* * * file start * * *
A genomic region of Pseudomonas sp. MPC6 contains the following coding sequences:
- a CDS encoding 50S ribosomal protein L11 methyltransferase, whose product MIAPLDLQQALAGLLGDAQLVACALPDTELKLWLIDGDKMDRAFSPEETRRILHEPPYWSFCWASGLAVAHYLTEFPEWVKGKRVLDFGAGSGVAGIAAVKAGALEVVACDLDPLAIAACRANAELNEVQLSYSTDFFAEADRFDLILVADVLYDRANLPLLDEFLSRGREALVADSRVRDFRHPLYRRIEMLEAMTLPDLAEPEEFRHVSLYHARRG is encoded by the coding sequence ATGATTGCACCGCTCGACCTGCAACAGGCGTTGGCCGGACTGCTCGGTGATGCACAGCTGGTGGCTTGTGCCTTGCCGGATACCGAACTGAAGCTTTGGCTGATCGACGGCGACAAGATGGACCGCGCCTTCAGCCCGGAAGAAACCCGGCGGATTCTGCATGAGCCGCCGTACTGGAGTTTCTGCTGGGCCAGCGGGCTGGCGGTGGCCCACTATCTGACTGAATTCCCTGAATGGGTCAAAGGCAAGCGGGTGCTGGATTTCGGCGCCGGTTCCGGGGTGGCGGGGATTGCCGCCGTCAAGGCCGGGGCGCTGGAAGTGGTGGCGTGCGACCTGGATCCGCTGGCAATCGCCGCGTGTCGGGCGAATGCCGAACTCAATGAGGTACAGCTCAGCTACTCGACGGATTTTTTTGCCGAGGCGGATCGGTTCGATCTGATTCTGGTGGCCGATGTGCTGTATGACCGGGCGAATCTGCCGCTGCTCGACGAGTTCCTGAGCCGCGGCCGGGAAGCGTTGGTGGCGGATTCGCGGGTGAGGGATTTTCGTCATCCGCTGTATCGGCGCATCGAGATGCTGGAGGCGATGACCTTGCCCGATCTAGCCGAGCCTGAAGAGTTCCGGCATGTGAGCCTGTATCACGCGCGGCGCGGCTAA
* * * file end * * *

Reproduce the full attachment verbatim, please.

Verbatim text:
A genomic region of Pseudomonas sp. MPC6 contains the following coding sequences:
- a CDS encoding 50S ribosomal protein L11 methyltransferase, whose product MIAPLDLQQALAGLLGDAQLVACALPDTELKLWLIDGDKMDRAFSPEETRRILHEPPYWSFCWASGLAVAHYLTEFPEWVKGKRVLDFGAGSGVAGIAAVKAGALEVVACDLDPLAIAACRANAELNEVQLSYSTDFFAEADRFDLILVADVLYDRANLPLLDEFLSRGREALVADSRVRDFRHPLYRRIEMLEAMTLPDLAEPEEFRHVSLYHARRG is encoded by the coding sequence ATGATTGCACCGCTCGACCTGCAACAGGCGTTGGCCGGACTGCTCGGTGATGCACAGCTGGTGGCTTGTGCCTTGCCGGATACCGAACTGAAGCTTTGGCTGATCGACGGCGACAAGATGGACCGCGCCTTCAGCCCGGAAGAAACCCGGCGGATTCTGCATGAGCCGCCGTACTGGAGTTTCTGCTGGGCCAGCGGGCTGGCGGTGGCCCACTATCTGACTGAATTCCCTGAATGGGTCAAAGGCAAGCGGGTGCTGGATTTCGGCGCCGGTTCCGGGGTGGCGGGGATTGCCGCCGTCAAGGCCGGGGCGCTGGAAGTGGTGGCGTGCGACCTGGATCCGCTGGCAATCGCCGCGTGTCGGGCGAATGCCGAACTCAATGAGGTACAGCTCAGCTACTCGACGGATTTTTTTGCCGAGGCGGATCGGTTCGATCTGATTCTGGTGGCCGATGTGCTGTATGACCGGGCGAATCTGCCGCTGCTCGACGAGTTCCTGAGCCGCGGCCGGGAAGCGTTGGTGGCGGATTCGCGGGTGAGGGATTTTCGTCATCCGCTGTATCGGCGCATCGAGATGCTGGAGGCGATGACCTTGCCCGATCTAGCCGAGCCTGAAGAGTTCCGGCATGTGAGCCTGTATCACGCGCGGCGCGGCTAA